Avid bowler rolls into town for Show-Me State Games

Sunday, July 27, 2008 | 9:36 p.m. CDT; updated 2:08 p.m. CDT, Monday, July 28, 2008
Gail Menke, left, and Kathy Goeggel, team members for Show-Me State Games doubles bowling, give each other encouragement between frames. The two have been bowling together for more than five years as part of the City Diners team in St. Louis.

COLUMBIA — A tall woman wearing a green-collared bowling shirt, white shorts and blue knee guards picks up a bowling ball from the ball return. She rolls the ball down the lane and it knocks down nine pins.
Gail Menke, 69, of St. Louis has been bowling since she was 10. She was a semi-professional bowler and has been inducted into the St. Louis Bowling Hall of Fame and the Missouri State Bowling Hall of Fame. She has bowled three 300 games and had more than 200 series of 700 or greater.
Sunday is Menke’s first time bowling as a senior in the Show-Me State Games.
“I almost got a strike,” Menke says as she returns to the table of the AMF Town and Country Lanes in Columbia.
Menke gives her companions high-fives before she sits down.
“See how we all high-five? We pass on the good stuff. We don’t have any of this,” Menke says as she makes a fist.
“No, none of this,” Kathy Goeggel, 60, Menke’s bowling partner, says as she too makes a fist.
Menke explains that the fist means a miss. The bowlers do not want to pass on misses to each other. The women high-five when they make a strike or a spare to pass on the good luck to the next bowler.
Goeggel, of St. Louis, and Menke are on the same bowling team in St. Louis. They play for the City Diners on Wednesday nights at Sunset Bowl. Menke also plays in a mixed league at Sunset on Saturdays and with the Gamblers at Du Bowl Lanes on Friday nights.
“We’ve been bowling together at home on a league for a while,” Menke says about her bowling partner. “We have a lot of fun. She’s an avid bowler.”
“Yes, she tutored me,” Goeggel says jokingly about Menke.
“I inspired her,” Menke says with a laugh.
The pair has been bowling together for more than five years. Menke and Goeggel cheer each other on as they bowl. Goeggel gets a better start than Menke. In Goeggel’s first two frames, she bowls spares. Menke does not start out as well, but says she gets better as she warms up.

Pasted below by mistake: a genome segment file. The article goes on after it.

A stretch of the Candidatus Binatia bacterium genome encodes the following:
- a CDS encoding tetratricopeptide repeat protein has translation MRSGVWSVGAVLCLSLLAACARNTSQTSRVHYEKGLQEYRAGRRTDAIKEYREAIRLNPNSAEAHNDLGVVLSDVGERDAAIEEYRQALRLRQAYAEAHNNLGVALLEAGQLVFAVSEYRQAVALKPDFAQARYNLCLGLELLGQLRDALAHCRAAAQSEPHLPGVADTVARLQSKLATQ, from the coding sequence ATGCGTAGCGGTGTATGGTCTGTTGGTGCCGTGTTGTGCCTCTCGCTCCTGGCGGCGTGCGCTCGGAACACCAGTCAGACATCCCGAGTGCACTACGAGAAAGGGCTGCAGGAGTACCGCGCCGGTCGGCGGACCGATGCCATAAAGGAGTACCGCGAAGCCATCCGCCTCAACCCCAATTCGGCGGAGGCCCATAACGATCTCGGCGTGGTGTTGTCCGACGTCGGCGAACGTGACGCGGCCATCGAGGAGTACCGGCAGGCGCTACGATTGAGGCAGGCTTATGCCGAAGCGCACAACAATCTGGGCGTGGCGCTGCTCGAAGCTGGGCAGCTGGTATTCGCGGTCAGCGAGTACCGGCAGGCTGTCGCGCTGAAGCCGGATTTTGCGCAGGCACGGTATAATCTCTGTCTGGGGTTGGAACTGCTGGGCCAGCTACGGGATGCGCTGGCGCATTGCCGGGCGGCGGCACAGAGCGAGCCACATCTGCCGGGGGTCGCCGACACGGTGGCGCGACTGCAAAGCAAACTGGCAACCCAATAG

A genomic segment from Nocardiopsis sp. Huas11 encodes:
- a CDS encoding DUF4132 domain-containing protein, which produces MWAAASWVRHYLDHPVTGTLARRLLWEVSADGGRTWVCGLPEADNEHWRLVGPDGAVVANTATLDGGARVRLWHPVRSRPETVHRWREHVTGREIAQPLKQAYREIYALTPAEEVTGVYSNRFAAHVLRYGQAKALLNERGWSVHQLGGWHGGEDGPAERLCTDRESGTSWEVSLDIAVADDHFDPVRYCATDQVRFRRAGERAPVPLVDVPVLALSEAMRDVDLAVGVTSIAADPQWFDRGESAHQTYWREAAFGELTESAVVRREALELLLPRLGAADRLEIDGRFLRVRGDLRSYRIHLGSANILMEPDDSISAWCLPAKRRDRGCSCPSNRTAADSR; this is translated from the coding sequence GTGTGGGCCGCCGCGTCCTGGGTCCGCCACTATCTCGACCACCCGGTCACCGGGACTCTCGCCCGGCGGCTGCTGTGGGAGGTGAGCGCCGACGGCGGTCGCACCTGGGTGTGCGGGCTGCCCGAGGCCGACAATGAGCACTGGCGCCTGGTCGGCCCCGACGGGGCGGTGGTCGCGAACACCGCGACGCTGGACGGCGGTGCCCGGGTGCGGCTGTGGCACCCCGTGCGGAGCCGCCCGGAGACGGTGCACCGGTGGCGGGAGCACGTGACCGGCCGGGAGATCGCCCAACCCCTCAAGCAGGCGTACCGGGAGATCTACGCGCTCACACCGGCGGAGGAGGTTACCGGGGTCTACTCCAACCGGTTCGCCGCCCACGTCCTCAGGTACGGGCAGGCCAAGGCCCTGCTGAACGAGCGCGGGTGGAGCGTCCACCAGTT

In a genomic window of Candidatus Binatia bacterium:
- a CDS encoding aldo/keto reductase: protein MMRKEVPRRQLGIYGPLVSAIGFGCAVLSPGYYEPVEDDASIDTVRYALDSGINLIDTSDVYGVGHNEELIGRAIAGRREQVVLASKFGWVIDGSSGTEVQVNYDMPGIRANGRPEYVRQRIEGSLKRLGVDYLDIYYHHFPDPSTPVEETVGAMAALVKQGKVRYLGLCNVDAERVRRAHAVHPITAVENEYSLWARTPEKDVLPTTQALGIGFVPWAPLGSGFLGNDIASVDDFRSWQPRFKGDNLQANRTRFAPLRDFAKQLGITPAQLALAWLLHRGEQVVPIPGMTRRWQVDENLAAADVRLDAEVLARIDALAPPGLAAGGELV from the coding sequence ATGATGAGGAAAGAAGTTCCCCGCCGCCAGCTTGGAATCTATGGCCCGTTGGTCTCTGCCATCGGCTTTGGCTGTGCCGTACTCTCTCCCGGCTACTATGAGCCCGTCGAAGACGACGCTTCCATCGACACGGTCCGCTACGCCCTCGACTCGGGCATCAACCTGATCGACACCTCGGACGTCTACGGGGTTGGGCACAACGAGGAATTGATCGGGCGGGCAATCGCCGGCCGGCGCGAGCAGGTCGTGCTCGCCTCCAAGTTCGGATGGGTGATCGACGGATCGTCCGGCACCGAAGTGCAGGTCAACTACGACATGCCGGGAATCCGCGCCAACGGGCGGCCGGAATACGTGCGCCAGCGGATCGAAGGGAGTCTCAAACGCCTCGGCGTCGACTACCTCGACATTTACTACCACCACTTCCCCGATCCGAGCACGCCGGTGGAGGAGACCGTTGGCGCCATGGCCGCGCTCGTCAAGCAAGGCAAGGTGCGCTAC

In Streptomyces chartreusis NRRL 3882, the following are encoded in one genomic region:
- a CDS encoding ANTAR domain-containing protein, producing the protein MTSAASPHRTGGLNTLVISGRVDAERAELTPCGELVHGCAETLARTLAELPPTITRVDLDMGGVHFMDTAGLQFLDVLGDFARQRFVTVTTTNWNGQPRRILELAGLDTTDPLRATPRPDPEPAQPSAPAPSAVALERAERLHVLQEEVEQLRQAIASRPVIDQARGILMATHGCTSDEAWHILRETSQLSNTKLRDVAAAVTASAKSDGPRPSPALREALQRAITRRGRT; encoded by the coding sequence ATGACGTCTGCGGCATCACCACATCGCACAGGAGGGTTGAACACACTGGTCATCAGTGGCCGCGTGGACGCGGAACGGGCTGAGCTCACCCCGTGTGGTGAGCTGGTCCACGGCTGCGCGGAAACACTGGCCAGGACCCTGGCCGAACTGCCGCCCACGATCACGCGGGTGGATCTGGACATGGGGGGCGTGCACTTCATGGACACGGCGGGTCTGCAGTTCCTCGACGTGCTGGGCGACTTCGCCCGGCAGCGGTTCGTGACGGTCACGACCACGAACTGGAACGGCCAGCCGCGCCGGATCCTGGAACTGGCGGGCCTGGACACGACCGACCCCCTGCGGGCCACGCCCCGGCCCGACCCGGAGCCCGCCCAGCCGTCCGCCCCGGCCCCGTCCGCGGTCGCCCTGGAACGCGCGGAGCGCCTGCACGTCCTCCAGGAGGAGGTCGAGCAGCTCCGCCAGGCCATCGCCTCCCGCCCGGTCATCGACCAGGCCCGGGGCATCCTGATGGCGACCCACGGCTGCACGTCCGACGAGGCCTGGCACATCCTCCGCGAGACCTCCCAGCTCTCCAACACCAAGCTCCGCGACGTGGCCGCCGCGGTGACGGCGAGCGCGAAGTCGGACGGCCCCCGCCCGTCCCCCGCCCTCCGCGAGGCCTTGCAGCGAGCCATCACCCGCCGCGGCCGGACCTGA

“Hey! Your partner says you need to help her,” Sharon Sauerwein, 44, a friend of the bowlers, says to Menke.
Sauerwein of St. Louis says she has known Menke for 10 to 15 years and plays with her on the City Diners and Gamblers. She played in the singles bowling competition for the Show-Me State Games but can not play in the doubles because she does not have a partner.
“OK, you’re warmed up now,” Sauerwein says to Menke.
“No more kinks?” Menke says.
“No more kinks,” Sauerwein replies.
Sauerwein watches Menke bowl and gives her some bowling advice between frames. When she sees Menke miss the last pin to complete her spare, Sauerwein groans.
“She knew when she let go of it,” Sauerwein mutters to herself.
The friends have a great relationship and joke around with each other.
“Ask her how she got her nickname,” Sauerwein says.
Menke blushes.
“I don’t know how I got the nickname,” Menke says. “I’m 6 foot, 1 inch tall and I’m thin, so they called me Big Bird.”
She says the nickname was given to her when she was younger, and she is no longer referred to as Big Bird.
Though Sauerwein jokes about her friend, she respects Menke’s bowling skills.
“She is always willing to give advice to people when they’re bowling,” Sauerwein says about Menke. “It’s because of her I got more interested in bowling. I started playing in national tournaments because of her.”
Menke says she is disappointed because many of the friends she bowled with when she was a semi-professional do not bowl anymore.
“So many of my friends quit at the top of their game,” Menke says. “I love it so much, and I want to promote the game to the youth. I just can’t quit.”
“We won’t let her quit,” Sauerwein says.


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